Self-fulfilling prophecies are often crucial to the birth of a people. When Jews bless their sons on Friday night, they say, “May you be like Ephraim and like Menashe”. Why not “like Avraham, Yitzkhak, and Yakov”? After all, we bless our daughters that they be like the four matriarch’s: Sarah, Rivka, Rachel, and Leah, so why not bless our sons that they be like the patriarchs? Why Ephraim and Menashe?
It’s been said that the first chapter of B’reishit (Genesis) contains polemics against just about every worldview common in the ancient world. One of those worldviews is the notion of destiny, that a person’s fate is written in the stars. B’reishit puts the emphasis from the very beginning on human free will.
The Egyptian experience, not as a historical fact, but as a deeply-felt cultural motif, penetrates and pervades all subsequent Jewish law. The commandment to “love the stranger” appears no fewer than 36 times in the Biblical text, and serves as the basis of derivation of countless later customs and laws. The relevance of the Exodus story goes beyond mere factual truth; its true significance lies in what we’ve built on it and how it has molded us as a people who, in every generation, have made it our own.
The Exodus from Egypt is a story of miracles from beginning to end. But the greatest miracle of all is hidden in plain sight. God tells Moshe that Pharoah will not listen to him, and will inevitably bring about the next escalation, until finally, the results can no longer be reasoned away. By highlighting the institutionalization of the slavery, the eventual emancipation is shown for the miracle that it is.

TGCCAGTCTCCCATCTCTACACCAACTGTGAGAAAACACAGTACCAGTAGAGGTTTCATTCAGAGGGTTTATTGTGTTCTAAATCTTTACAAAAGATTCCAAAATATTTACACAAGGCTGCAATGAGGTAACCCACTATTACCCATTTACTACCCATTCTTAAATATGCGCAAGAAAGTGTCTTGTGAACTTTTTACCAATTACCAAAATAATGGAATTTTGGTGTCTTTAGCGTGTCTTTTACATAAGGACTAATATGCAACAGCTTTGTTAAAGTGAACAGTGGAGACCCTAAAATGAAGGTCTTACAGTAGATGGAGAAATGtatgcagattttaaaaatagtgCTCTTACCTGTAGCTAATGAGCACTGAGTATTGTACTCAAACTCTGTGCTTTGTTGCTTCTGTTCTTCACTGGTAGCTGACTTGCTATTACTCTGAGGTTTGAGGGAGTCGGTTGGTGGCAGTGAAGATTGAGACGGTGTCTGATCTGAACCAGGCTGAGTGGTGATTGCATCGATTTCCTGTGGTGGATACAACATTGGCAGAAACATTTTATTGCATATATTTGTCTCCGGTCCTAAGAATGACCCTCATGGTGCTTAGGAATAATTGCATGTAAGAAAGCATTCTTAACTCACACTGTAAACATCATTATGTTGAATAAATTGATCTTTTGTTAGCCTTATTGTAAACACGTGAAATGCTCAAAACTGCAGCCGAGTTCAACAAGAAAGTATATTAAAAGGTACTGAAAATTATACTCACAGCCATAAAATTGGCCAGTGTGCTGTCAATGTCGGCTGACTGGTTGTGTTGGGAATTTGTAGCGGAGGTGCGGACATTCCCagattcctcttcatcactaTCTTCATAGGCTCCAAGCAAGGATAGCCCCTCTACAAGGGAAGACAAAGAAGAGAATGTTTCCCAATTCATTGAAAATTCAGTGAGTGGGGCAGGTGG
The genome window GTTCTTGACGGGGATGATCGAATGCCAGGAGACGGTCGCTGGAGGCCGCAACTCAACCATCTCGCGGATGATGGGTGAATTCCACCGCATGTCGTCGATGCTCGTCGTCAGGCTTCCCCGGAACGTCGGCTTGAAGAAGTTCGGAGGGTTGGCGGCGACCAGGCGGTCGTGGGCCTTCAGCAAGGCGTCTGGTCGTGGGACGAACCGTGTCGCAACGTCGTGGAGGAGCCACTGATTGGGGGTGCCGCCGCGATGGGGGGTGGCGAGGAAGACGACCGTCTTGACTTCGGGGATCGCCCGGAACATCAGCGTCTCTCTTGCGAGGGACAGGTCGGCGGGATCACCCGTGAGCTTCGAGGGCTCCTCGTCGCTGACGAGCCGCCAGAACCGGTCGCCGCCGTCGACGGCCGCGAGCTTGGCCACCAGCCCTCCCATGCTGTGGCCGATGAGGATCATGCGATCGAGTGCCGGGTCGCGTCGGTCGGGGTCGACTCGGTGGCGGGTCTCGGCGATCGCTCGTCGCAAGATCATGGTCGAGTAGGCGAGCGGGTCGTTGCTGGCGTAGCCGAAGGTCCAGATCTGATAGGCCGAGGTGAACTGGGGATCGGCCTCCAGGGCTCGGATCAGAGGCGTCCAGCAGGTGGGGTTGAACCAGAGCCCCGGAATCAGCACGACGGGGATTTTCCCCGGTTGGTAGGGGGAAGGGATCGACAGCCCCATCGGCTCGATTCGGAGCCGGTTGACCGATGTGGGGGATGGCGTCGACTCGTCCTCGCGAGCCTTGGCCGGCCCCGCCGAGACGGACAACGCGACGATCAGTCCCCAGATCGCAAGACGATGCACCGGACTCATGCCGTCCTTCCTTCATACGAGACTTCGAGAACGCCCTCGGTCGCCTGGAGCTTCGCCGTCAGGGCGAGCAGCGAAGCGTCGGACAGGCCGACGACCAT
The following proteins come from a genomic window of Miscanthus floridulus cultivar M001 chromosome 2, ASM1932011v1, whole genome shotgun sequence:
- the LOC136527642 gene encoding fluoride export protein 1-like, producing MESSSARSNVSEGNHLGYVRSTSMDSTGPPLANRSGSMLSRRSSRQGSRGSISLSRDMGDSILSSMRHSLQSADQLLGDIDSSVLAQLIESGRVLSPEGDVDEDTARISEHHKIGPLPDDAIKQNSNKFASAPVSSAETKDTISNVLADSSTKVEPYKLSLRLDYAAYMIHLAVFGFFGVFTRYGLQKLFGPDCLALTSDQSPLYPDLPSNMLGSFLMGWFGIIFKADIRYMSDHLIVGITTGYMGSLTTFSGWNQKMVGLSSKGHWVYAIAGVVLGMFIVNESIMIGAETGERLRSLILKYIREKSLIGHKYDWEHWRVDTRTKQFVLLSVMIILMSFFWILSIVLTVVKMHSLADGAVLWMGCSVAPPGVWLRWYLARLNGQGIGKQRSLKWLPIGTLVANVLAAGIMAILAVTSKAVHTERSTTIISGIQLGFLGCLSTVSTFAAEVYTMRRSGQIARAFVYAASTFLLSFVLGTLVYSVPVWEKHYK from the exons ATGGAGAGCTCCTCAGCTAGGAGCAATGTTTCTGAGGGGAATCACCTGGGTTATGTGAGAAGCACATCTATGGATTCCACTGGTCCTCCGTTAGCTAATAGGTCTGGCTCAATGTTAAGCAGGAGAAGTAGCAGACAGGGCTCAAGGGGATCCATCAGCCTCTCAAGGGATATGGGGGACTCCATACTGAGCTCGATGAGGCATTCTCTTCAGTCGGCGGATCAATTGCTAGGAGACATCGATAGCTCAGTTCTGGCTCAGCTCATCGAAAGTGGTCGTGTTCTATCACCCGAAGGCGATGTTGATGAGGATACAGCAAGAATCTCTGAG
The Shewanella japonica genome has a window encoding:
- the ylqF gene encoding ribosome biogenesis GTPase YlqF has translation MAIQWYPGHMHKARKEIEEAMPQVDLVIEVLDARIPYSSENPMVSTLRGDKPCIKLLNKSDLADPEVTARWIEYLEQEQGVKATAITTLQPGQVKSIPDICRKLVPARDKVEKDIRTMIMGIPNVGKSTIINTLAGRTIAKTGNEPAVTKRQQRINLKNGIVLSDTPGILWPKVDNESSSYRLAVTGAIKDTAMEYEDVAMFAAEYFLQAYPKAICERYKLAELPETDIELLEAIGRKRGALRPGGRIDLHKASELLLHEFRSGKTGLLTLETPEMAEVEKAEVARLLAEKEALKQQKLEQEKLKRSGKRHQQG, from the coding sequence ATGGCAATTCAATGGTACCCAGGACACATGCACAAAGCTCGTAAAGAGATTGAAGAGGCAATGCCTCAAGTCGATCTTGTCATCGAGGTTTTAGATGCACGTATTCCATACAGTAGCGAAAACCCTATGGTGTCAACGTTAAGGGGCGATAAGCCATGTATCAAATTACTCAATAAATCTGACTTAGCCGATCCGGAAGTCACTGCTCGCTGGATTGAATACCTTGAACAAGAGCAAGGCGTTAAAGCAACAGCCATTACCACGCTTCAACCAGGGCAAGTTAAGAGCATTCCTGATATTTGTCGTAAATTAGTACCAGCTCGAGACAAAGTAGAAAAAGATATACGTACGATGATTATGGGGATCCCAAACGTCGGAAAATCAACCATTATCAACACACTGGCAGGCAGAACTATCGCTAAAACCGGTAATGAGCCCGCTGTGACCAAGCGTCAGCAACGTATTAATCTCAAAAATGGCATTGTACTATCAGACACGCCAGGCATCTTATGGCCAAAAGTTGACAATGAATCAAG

Parashat Shelah is the story of a spectacular failure–a failure of nerve. It is also the story of mob hysteria, illustrating how a frightened majority can undermine the will of a determined minority, to the detriment of an entire generation.
This week’s Parashah, though couched in a terminology that may seem unfamiliar to modern ears, deals with issues that are topical for every age–issues of guilt and redress, wrong-doing and atonement. What is especially striking is that these issues are first brought up in the Torah in the context of unwitting transgression. The focus throughout this first parasha of Vayikra is on mistakes and cases of doubt. There is an important message in this: we seldom know for sure if what we’re doing is wrong. And yet, only one who can acknowledge responsibility for his past actions is in a position to change his future actions.
“With you, Israel will bless, saying, ‘May God make you like Ephraim and like Menasheh,’ ”
And so it is to this day; on Erev Shabbat, it is customary for fathers to bless their sons with this blessing. But why? Why do we ask that God make them like Ephraim and like Menashe? Why not like Yehuda, from whom Israel’s kings were descended? Or like Levy, from whom the priests are descended? What is special about Yoseph’s sons?
Sefer B’reishit (the Book of Genesis) takes us into a frame of reference that is often inaccessible to us nowadays. It leads us into the deepest layers of human consciousness, before we were recognizably human. While paleontology can show us to ourselves only from the outside, B’reishit takes us inside our own seminal moments and shows us to ourselves from the position of what might have been.